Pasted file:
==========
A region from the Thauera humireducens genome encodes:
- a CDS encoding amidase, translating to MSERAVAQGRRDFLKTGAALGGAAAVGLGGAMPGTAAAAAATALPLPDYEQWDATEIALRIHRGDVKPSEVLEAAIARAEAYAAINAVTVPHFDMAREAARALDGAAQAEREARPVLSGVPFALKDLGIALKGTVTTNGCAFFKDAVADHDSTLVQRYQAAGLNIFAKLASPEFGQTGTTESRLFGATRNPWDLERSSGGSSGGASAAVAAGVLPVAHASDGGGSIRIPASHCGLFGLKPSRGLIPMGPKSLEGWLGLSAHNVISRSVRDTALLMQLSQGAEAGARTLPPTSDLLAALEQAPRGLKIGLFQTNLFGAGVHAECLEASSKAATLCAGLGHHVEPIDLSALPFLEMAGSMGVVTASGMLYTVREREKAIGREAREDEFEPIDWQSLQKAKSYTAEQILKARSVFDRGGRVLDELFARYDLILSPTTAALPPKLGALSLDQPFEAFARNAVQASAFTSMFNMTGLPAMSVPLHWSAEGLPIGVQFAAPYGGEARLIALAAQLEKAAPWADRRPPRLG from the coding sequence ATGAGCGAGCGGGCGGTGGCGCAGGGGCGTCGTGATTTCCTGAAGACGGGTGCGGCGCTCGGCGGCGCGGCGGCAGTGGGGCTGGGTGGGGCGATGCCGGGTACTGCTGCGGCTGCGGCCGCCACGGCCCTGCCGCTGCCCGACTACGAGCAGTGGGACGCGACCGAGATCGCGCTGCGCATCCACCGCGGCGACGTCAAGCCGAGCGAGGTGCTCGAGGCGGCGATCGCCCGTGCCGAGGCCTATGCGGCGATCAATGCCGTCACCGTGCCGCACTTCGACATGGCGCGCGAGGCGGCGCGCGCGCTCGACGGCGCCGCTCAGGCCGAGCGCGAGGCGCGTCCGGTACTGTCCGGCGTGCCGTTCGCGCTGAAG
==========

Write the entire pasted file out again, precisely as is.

A region from the Thauera humireducens genome encodes:
- a CDS encoding amidase, translating to MSERAVAQGRRDFLKTGAALGGAAAVGLGGAMPGTAAAAAATALPLPDYEQWDATEIALRIHRGDVKPSEVLEAAIARAEAYAAINAVTVPHFDMAREAARALDGAAQAEREARPVLSGVPFALKDLGIALKGTVTTNGCAFFKDAVADHDSTLVQRYQAAGLNIFAKLASPEFGQTGTTESRLFGATRNPWDLERSSGGSSGGASAAVAAGVLPVAHASDGGGSIRIPASHCGLFGLKPSRGLIPMGPKSLEGWLGLSAHNVISRSVRDTALLMQLSQGAEAGARTLPPTSDLLAALEQAPRGLKIGLFQTNLFGAGVHAECLEASSKAATLCAGLGHHVEPIDLSALPFLEMAGSMGVVTASGMLYTVREREKAIGREAREDEFEPIDWQSLQKAKSYTAEQILKARSVFDRGGRVLDELFARYDLILSPTTAALPPKLGALSLDQPFEAFARNAVQASAFTSMFNMTGLPAMSVPLHWSAEGLPIGVQFAAPYGGEARLIALAAQLEKAAPWADRRPPRLG from the coding sequence ATGAGCGAGCGGGCGGTGGCGCAGGGGCGTCGTGATTTCCTGAAGACGGGTGCGGCGCTCGGCGGCGCGGCGGCAGTGGGGCTGGGTGGGGCGATGCCGGGTACTGCTGCGGCTGCGGCCGCCACGGCCCTGCCGCTGCCCGACTACGAGCAGTGGGACGCGACCGAGATCGCGCTGCGCATCCACCGCGGCGACGTCAAGCCGAGCGAGGTGCTCGAGGCGGCGATCGCCCGTGCCGAGGCCTATGCGGCGATCAATGCCGTCACCGTGCCGCACTTCGACATGGCGCGCGAGGCGGCGCGCGCGCTCGACGGCGCCGCTCAGGCCGAGCGCGAGGCGCGTCCGGTACTGTCCGGCGTGCCGTTCGCGCTGAAG